Gas Mileage Calculator

An easy way to calculate gas mileage is to remember the odometer reading or to reset the mileage counter when filling up a gas tank. When doing so next time, obtain the mileage accrued between the two gas fill-ups. Then divide the mileage figure by the amount of gas filled the second time to obtain the gas mileage.

Modify the values and click the calculate button to use
Current Odometer Reading miles
Previous Odometer Reading miles
Gas Added to the Tank gallons
Gas Price (Optional) per gallon

RelatedMileage Calculator | Fuel Cost Calculator

How to Improve Gas Mileage?

Carpooling, public transport, or walking/bicycling are the best options for someone looking for the best possible gas mileage, or fuel efficiency. If not viable, here are some pointers to getting the most fuel efficiency:

  1. Drive a fuel-efficient vehicle–Please visit for the fuel efficiency comparison between different vehicles. Overall, 4-wheel drive vehicles tend to be less fuel efficient than FWD or RWD. By powering all four wheels, the engine works harder to move a car the same speed at higher speeds.
  2. Tires–Under-inflated tires can lower gas mileage by 0.3% per PSI drop due to wasteful transfer of energy dissipating into the mushiness of the tires when they are underinflated. Rigidity in tires allows for greater frictional interaction between rubber and the road, imparting forward momentum. It is best to consult the driver's manual (also usually available online) or the side markings of the tires to find the optimal PSI range. Also, ensure that wheels are properly aligned.
  3. When allowed by speed limits, 55 MPH (90 km/h) is best for gas vehicles–According to studies by the U.S. Department of Energy, the optimal speed for fuel efficiency is 55 MPH, but this may vary depending on the given vehicle. Use cruise control when possible, such as on long, straight, and rural highways. According to the Department of Energy, maintaining constant speeds using cruise control helps reduce unnecessary acceleration and deceleration, which improves fuel efficiency. Relative to the optimal speed of 55 MPH, on average, a vehicle is:
    • 3% less efficient at 60 MPH (97 km/h)
    • 8% less efficient at 65 MPH (105 km/h)
    • 17% less efficient at 70 MPH (113 km/h)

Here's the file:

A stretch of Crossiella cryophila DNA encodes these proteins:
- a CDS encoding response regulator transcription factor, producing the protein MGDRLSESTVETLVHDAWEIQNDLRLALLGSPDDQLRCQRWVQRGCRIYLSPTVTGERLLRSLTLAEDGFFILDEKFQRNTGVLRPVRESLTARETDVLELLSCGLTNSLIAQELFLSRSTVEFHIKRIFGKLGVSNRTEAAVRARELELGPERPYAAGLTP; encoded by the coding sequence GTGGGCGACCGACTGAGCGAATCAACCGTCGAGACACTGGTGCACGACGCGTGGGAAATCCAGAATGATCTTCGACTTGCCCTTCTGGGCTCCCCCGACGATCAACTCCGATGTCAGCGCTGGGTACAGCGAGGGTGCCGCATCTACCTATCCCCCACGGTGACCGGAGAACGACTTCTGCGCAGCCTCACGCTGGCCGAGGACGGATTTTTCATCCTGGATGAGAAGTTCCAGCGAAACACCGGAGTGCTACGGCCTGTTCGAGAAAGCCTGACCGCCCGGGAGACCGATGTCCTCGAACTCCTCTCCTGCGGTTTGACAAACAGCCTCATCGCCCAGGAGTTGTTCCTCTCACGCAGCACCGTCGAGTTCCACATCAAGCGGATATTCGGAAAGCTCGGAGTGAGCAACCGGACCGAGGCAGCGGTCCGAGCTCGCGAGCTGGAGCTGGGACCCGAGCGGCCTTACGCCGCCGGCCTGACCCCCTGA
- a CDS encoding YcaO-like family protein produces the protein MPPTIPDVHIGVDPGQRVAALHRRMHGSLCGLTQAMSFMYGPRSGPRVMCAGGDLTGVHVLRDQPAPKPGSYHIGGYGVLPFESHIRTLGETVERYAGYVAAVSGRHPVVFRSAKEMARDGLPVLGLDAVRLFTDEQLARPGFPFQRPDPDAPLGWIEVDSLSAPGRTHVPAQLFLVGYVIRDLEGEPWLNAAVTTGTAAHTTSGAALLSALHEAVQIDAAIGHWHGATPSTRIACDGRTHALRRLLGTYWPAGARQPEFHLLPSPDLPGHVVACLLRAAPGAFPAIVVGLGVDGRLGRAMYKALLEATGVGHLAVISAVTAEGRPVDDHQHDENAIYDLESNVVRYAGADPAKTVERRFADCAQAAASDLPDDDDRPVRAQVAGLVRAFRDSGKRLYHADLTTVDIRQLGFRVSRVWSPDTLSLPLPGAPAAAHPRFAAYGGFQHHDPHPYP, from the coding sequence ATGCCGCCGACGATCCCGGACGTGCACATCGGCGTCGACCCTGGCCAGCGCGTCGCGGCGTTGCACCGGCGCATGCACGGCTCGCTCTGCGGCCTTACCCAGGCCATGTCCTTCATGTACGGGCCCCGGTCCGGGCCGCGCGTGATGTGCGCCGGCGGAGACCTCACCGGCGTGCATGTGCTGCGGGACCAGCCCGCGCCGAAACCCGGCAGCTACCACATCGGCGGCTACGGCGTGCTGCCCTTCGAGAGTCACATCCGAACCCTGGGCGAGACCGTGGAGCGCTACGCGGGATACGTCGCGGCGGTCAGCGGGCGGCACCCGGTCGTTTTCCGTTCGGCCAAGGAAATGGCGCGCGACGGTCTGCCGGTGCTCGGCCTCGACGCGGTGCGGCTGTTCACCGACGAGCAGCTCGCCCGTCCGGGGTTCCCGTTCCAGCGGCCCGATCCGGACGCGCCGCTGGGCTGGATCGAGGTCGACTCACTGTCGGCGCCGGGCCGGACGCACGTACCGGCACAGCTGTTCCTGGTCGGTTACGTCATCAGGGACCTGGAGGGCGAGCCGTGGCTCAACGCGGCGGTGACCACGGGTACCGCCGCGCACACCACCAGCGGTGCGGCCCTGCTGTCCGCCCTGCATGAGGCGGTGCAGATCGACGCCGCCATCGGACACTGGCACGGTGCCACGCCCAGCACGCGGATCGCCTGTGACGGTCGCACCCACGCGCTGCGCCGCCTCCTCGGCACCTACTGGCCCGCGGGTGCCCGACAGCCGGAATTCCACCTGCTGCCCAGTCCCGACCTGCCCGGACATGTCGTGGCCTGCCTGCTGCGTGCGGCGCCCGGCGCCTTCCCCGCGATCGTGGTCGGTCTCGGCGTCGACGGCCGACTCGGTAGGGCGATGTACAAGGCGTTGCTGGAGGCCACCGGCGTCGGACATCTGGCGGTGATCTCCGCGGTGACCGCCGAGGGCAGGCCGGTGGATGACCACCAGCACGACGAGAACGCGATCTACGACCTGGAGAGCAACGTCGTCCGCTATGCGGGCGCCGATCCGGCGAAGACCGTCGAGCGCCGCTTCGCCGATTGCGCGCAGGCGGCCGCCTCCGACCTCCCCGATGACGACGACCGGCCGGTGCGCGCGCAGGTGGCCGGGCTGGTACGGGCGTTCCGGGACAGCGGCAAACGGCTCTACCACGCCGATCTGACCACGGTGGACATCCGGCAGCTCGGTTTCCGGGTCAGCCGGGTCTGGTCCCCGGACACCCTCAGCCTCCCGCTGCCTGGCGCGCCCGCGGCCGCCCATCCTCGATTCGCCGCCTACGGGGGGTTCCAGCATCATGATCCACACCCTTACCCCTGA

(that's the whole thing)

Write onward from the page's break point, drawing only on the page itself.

• 23% less efficient at 75 MPH (121 km/h)
    • 28% less efficient at 80 MPH (129 km/h)
  4. Don't be aggressive–Steadiness and consistency win the race when it comes to fuel efficiency. Aggressive acceleration churns the engine harder, siphoning more oil. Try not to have as heavy a foot as steady acceleration is not only much safer but is more efficient and is kinder to the depreciation of the vehicle. Also, aggressive braking can have a toll on fuel efficiency because drastic drops in speed will only promote drastic increases in speed, on top of faster wear and tear on brakes. Adhering to these principles can improve gas mileage by roughly 15% to 30% at highway speeds and 10% to 40% in stop-and-go traffic.
  5. Keep vehicles in good shape–It is possible to improve gas mileage by 1-2% simply by using the recommended motor oil. If the driver's manual states 10W-30 as the recommended, do not use 5W-30! Keep the engine properly tuned, ensure the oxygen sensor is in good shape, and solve any failed emissions test right away. Also, check air filters every few months to see if they are clogged; a lot of times, debris from outside gets sucked into them, depriving proper airflow into the engine.
  6. Remove unnecessary weight–This is based on an important physics principle – the heavier the object, the more energy (fuel, in our case) is required to move it. When aiming for the best fuel efficiency, driving a smaller, lighter car can be a good start, but anyone can benefit from removing weight from their current car; try to remove any heavy items that are not being used. For example, hitching a trailer to the back of a vehicle when it is not being used on your everyday commute unnecessarily increases the weight of the car, which decreases fuel efficiency.
  7. Roll up the windows–Open windows add extra resistance to moving vehicles. Because highway driving involves such high speeds, a massive burden in the form of drag pushes against the forward momentum of a traveling car, causing the engine to work harder in order to maintain the same speed. Highway driving is usually more fuel efficient when the windows are rolled up to alleviate drag, even with the AC on instead. However, drag doesn't only apply to open windows. A roof rack or bike rack not only adds weight to the vehicle, but also increases drag, decreasing fuel efficiency.
  8. Air-conditioning–Fuel economy suffers in especially hot climates because of the partitioning of oil required to power the air-conditioning. A vehicle's fuel economy can drop by 25% in hot climates due to AC usage. It can be helpful not to have the AC unnecessarily high, especially when the car is idle; AC systems are more efficient when the car is moving.
  9. Avoid unnecessary idling–An idle vehicle gets 0 mpg.

Not only do these tips save drivers money on fuel and maintenance on their vehicles, but being conscious of fuel economy has many positive environmental impacts.

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